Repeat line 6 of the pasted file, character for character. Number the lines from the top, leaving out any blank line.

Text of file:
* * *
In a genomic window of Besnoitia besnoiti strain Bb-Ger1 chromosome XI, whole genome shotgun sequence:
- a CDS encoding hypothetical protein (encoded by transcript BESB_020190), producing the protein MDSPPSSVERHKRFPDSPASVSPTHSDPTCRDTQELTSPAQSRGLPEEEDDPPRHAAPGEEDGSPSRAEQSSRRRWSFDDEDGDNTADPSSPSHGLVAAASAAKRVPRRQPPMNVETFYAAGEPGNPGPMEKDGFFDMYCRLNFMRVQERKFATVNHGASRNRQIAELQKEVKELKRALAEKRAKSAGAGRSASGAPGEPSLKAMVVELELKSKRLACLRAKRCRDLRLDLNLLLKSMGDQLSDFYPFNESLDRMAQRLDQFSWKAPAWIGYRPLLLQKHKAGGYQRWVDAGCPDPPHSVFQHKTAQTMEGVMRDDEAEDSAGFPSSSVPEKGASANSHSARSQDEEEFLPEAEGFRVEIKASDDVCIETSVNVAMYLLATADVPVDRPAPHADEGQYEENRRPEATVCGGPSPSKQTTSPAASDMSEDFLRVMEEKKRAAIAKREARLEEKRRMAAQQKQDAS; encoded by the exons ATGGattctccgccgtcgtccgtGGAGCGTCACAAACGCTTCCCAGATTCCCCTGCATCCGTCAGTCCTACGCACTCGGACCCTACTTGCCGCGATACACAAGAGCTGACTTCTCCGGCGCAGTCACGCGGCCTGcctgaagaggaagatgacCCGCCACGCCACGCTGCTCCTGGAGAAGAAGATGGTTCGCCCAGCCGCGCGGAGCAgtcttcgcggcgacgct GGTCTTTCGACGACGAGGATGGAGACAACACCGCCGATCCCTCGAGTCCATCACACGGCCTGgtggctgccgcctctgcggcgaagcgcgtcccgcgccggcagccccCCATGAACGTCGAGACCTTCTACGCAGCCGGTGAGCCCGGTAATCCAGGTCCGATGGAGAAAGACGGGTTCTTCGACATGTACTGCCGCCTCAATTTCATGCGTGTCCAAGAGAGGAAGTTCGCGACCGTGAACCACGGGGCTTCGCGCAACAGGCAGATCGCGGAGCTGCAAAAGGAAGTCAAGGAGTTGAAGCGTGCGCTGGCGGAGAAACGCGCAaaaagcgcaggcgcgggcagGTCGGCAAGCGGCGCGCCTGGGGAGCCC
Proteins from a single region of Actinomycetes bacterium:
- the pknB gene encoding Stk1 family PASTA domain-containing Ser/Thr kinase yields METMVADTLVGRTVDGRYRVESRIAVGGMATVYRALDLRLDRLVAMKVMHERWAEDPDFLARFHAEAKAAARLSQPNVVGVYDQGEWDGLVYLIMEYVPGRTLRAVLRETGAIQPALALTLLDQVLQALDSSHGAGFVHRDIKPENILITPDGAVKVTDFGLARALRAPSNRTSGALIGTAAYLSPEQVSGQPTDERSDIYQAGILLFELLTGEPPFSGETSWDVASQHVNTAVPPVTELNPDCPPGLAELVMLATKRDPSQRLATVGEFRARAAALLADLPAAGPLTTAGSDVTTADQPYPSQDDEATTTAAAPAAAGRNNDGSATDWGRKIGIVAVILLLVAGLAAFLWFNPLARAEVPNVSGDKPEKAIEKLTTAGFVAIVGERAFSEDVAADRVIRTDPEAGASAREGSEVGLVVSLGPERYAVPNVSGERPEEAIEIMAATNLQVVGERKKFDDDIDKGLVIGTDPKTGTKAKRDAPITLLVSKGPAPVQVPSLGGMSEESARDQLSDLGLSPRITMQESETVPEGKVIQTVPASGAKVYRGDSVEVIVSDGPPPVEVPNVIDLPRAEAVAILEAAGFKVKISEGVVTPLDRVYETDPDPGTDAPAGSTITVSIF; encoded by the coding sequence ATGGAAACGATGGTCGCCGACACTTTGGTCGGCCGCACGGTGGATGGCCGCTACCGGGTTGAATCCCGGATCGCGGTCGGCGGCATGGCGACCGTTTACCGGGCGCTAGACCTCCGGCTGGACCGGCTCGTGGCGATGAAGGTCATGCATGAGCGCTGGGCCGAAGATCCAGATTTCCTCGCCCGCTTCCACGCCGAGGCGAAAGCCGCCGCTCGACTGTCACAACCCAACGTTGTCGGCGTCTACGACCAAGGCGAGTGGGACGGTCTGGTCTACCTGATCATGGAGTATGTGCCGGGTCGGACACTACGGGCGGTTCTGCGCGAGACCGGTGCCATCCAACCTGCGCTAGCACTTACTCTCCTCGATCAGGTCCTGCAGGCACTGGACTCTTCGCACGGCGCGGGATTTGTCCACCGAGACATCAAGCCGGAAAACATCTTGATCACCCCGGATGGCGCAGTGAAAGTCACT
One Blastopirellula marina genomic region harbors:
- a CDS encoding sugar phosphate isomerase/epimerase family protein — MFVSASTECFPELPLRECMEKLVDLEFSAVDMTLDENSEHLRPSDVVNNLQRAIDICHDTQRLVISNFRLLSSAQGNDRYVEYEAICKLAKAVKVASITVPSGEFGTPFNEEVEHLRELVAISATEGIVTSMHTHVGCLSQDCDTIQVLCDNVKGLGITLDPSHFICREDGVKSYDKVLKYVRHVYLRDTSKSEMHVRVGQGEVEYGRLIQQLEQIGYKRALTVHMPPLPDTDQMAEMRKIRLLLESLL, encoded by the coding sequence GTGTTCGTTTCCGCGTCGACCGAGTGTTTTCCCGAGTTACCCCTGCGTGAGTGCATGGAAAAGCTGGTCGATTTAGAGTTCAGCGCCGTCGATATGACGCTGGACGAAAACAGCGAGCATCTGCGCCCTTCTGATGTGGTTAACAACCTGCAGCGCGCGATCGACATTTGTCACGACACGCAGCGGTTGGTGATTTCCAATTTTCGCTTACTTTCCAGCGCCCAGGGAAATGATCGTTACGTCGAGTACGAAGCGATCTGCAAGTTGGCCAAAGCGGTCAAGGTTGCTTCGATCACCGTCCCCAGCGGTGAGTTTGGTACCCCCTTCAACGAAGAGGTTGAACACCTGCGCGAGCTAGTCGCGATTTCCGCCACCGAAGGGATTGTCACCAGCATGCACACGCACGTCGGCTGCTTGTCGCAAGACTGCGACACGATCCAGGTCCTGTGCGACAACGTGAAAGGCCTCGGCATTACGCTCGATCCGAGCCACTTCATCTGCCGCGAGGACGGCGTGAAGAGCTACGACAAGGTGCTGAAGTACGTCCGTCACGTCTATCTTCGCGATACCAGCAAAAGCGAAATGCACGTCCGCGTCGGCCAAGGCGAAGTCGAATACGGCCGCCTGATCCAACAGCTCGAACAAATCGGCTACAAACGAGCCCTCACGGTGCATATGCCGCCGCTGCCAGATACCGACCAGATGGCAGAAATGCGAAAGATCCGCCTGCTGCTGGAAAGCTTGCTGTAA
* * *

- a CDS encoding sugar phosphate isomerase/epimerase family protein — MFVSASTECFPELPLRECMEKLVDLEFSAVDMTLDENSEHLRPSDVVNNLQRAIDICHDTQRLVISNFRLLSSAQGNDRYVEYEAICKLAKAVKVASITVPSGEFGTPFNEEVEHLRELVAISATEGIVTSMHTHVGCLSQDCDTIQVLCDNVKGLGITLDPSHFICREDGVKSYDKVLKYVRHVYLRDTSKSEMHVRVGQGEVEYGRLIQQLEQIGYKRALTVHMPPLPDTDQMAEMRKIRLLLESLL, encoded by the coding sequence GTGTTCGTTTCCGCGTCGACCGAGTGTTTTCCCGAGTTACCCCTGCGTGAGTGCATGGAAAAGCTGGTCGATTTAGAGTTCAGCGCCGTCGATATGACGCTGGACGAAAACAGCGAGCATCTGCGCCCTTCTGATGTGGTTAACAACCTGCAGCGCGCGATCGACATTTGTCACGACACGCAGCGGTTGGTGATTTCCAATTTTCGCTTACTTTCCAGCGCCCAGGGAAATGATCGTTACGTCGAGTACGAAGCGATCTGCAAGTTGGCCAAAGCGGTCAAGGTTGCTTCGATCACCGTCCCCAGCGGTGAGTTTGGTACCCCCTTCAACGAAGAGGTTGAACACCTGCGCGAGCTAGTCGCGATTTCCGCCACCGAAGGGATTGTCACCAGCATGCACACGCACGTCGGCTGCTTGTCGCAAGACTGCGACACGATCCAGGTCCTGTGCGACAACGTGAAAGGCCTCGGCATTACGCTCGATCCGAGCCACTTCATCTGCCGCGAGGACGGCGTGAAGAGCTACGACAAGGTGCTGAAGTACGTCCGTCACGTCTATCTTCGCGATACCAGCAAAAGCGAAATGCACGTCCGCGTCGGCCAAGGCGAAGTCGAATACGGCCGCCTGATCCAACAGCTCGAACAAATCGGCTACAAACGAGCCCTCACGGTGCATATGCCGCCGCTGCCAGATACCGACCAGATGGCAGAAATGCGAAAGATCCGCCTGCTGCTGGAAAGCTTGCTGTAA